Acronyms and Abbreviations


a.s.l. - above sea level

AVO - Alaska Volcano Observatory

AVHRR - Advanced Very High Resolution Radiometer

CENAPRED - Centro Nacionale de Prevencion de Desastres (México)

CONRED - Coordinadora Nacional para la Reducción de Desastres

COSPEC - Correlation Spectrometer

CVGHM (formerly VSI) - Center of Volcanology and Geological Hazard Mitigation

CVO - Cascades Volcano Observatory (USGS)

GMS - Geostationary Meteorological Satellite

GOES - Geostationary Operational Environmental Satellite

GVO - Goma Volcano Observatory

GVP - Global Volcanism Program (Smithsonian Institution)

HVO - Hawaiian Volcano Observatory (USGS)

ICE - Instituto Costarricense de Electricidad (Costa Rica)

IG - Instituto Geofísico (Ecuador)

IGNS - Institute of Geological and Nuclear Sciences (New Zealand)

INETER - Instituto Nicaragüense de Estudios Territoriales (Nicaragua)

INGEMMET - Instituto Geológical Minero y Metalúrgico (Peru)

INGEOMINAS - Instituto Colombiano de Geología y Minería (Colombia)

INGV-CT - Istituto Nazionale di Geofisica e Vulcanologia - Sezione di Catania (Italy)

INSIVUMEH - Instituto Nacional de Sismologia, Vulcanologia, Meteorologia e Hidrologia (Guatemala)

IRD - Institut de Recherche pour le Développement (France)

JMA - Japanese Meteorological Agency

KEMSD - Kamchatkan Experimental and Methodical Seismilogical Department

KVERT - Kamchatkan Volcanic Eruption Response Team

M - magnitude

METEOSAT - Meteorological Satellite

MEVO - Mount Erebus Volcano Observatory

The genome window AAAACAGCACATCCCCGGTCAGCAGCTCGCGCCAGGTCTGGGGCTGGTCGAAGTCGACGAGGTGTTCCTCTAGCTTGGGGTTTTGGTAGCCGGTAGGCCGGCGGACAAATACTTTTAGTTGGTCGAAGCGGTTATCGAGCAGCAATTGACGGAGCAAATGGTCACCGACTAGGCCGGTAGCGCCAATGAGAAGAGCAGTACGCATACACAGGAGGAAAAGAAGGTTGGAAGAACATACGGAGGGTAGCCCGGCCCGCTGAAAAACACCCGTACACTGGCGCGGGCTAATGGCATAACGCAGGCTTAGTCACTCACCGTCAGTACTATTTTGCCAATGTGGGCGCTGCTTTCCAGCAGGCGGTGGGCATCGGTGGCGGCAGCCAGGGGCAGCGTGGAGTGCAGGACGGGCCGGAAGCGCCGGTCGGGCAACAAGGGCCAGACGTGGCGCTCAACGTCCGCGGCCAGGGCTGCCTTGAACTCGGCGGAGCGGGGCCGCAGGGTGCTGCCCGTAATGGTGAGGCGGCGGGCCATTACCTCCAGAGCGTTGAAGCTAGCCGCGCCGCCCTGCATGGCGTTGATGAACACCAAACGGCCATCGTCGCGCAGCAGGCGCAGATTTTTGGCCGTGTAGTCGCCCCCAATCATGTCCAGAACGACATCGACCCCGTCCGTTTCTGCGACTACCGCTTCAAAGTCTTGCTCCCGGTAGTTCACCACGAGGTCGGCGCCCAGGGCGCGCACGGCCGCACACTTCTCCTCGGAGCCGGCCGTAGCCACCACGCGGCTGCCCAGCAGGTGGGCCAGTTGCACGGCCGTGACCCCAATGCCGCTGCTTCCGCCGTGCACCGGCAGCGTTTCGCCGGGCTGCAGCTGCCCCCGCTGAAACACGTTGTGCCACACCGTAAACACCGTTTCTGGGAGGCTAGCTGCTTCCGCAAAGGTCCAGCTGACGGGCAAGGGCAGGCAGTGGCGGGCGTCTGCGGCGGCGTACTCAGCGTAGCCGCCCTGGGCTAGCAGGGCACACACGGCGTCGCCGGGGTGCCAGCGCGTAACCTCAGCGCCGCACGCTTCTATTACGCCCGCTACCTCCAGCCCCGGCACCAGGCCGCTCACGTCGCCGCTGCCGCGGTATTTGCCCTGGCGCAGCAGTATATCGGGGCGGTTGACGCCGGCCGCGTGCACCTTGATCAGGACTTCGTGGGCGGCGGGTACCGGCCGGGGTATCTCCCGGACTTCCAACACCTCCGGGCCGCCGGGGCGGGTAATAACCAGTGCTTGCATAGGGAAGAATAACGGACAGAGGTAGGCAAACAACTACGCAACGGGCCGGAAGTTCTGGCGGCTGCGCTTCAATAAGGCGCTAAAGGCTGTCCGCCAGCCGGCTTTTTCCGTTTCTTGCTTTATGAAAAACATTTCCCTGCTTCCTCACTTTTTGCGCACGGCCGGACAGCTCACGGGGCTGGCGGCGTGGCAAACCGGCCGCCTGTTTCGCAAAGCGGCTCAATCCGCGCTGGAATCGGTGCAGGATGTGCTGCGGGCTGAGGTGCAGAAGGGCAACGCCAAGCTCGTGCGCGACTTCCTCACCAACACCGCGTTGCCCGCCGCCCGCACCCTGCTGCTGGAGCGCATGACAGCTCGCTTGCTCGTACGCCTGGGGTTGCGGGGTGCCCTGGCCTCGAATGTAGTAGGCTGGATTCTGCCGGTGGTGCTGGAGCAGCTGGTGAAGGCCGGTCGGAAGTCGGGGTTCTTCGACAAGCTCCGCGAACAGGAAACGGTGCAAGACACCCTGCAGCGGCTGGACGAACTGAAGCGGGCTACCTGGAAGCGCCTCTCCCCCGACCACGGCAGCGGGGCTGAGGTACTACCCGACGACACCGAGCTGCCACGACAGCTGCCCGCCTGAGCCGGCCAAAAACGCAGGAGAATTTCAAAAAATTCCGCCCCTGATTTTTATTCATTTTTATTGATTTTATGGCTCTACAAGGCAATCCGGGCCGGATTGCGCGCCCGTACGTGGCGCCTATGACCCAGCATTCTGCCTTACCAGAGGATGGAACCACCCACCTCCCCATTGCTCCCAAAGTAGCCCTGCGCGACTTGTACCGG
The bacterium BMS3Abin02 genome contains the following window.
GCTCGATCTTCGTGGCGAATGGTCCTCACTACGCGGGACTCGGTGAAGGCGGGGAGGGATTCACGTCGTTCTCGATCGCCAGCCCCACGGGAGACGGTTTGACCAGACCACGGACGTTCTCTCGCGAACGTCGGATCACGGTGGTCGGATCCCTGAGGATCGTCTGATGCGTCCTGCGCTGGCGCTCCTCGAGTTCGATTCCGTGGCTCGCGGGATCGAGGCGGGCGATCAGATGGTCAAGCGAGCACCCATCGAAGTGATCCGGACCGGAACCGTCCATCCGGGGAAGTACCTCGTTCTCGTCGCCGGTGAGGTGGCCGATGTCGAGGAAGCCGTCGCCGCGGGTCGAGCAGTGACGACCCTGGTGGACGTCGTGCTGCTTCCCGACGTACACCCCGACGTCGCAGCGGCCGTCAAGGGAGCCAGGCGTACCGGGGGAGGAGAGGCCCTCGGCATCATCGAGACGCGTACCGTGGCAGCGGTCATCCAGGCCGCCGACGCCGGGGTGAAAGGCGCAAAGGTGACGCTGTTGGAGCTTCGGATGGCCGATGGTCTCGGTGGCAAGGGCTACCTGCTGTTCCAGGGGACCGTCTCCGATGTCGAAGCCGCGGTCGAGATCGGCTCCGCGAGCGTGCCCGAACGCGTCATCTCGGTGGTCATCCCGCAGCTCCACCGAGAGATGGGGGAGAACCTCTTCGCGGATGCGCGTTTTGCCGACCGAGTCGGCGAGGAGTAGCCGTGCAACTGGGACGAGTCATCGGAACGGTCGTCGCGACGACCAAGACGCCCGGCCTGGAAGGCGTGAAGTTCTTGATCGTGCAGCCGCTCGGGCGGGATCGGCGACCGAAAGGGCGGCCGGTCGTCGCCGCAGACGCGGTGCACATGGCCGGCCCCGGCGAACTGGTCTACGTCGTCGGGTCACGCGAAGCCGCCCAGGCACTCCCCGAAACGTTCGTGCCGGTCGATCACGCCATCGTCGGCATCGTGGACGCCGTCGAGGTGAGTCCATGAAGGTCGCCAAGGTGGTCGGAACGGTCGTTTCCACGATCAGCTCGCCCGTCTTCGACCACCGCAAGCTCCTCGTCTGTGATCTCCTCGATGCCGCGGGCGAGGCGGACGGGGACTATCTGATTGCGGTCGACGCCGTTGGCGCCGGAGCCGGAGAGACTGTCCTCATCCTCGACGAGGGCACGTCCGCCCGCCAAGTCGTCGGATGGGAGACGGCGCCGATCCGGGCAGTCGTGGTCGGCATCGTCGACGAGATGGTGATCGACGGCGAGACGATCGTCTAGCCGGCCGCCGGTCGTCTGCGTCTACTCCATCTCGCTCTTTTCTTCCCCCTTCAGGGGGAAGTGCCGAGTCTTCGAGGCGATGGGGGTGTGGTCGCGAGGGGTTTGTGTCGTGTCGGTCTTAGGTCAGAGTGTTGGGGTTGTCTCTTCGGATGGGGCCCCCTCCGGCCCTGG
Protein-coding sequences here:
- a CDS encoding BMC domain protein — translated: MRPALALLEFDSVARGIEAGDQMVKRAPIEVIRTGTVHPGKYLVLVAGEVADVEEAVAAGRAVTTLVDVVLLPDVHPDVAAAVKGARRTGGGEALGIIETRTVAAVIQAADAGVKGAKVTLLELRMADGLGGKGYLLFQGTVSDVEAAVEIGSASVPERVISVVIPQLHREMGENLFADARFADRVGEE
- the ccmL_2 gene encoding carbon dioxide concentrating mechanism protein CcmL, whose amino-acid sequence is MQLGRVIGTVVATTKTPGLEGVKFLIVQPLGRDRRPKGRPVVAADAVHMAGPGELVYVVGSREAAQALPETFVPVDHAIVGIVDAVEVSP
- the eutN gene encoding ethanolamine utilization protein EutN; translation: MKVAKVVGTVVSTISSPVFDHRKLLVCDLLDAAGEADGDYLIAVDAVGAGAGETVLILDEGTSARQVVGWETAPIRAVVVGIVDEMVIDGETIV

MODIS - Moderate Resolution Imaging Spectroradiometer

MVO - Montserrat Volcano Observatory

MWO - Meteorological Watch Office

NEIC - National Earthquake Information Center

NIED - National Research Institute for Earth Science and Disaster Prevention (Japan)

NOAA - National Oceanic and Atmospheric Administration

NOTAM - Notice to Airmen

OVDAS - Observatorio Volcanológico de los Andes del Sur (Chile)

OFDA - Office of US Foreign Disaster Assistance

ONEMI - Oficina Nacional de Emergencia - Ministerio del Interior (Chile)

OVPDLF - Observatoire Volcanologique du Piton de la Fournaise (France)

OVSICORI-UNA - Observatorio Vulcanologico y Sismologico de Costa Rica, Universidad Nacional (Costa Rica)

PHIVOLCS - Philippine Institute of Volcanology and Seismology

RSAM - Real-time Seismic Amplitude Measurement

RVO - Rabaul Volcano Observatory

SERNAGEOMIN - Servicio Nacional de Geología y Minería (Chile)

SIGMET - Significant Meteorological Information

SNET - Servicio Nacional de Estudios Territoriales (El Salvador)

SVERT - Sakhalin Volcanic Eruption Response Team (Kurile Islands)

USAID - US Agency for International Development

USGS - United States Geological Survey

UTC - Coordinated Universal Time

VAAC - Volcanic Ash Advisory Center

VAFTAD - Volcanic Ash Forecast Transport And Dispersion

VDAP - Volcano Disaster Assistance Program (USGS)

VHP - Volcano Hazards Program (USGS)

VRC - Volcano Research Center (Japan)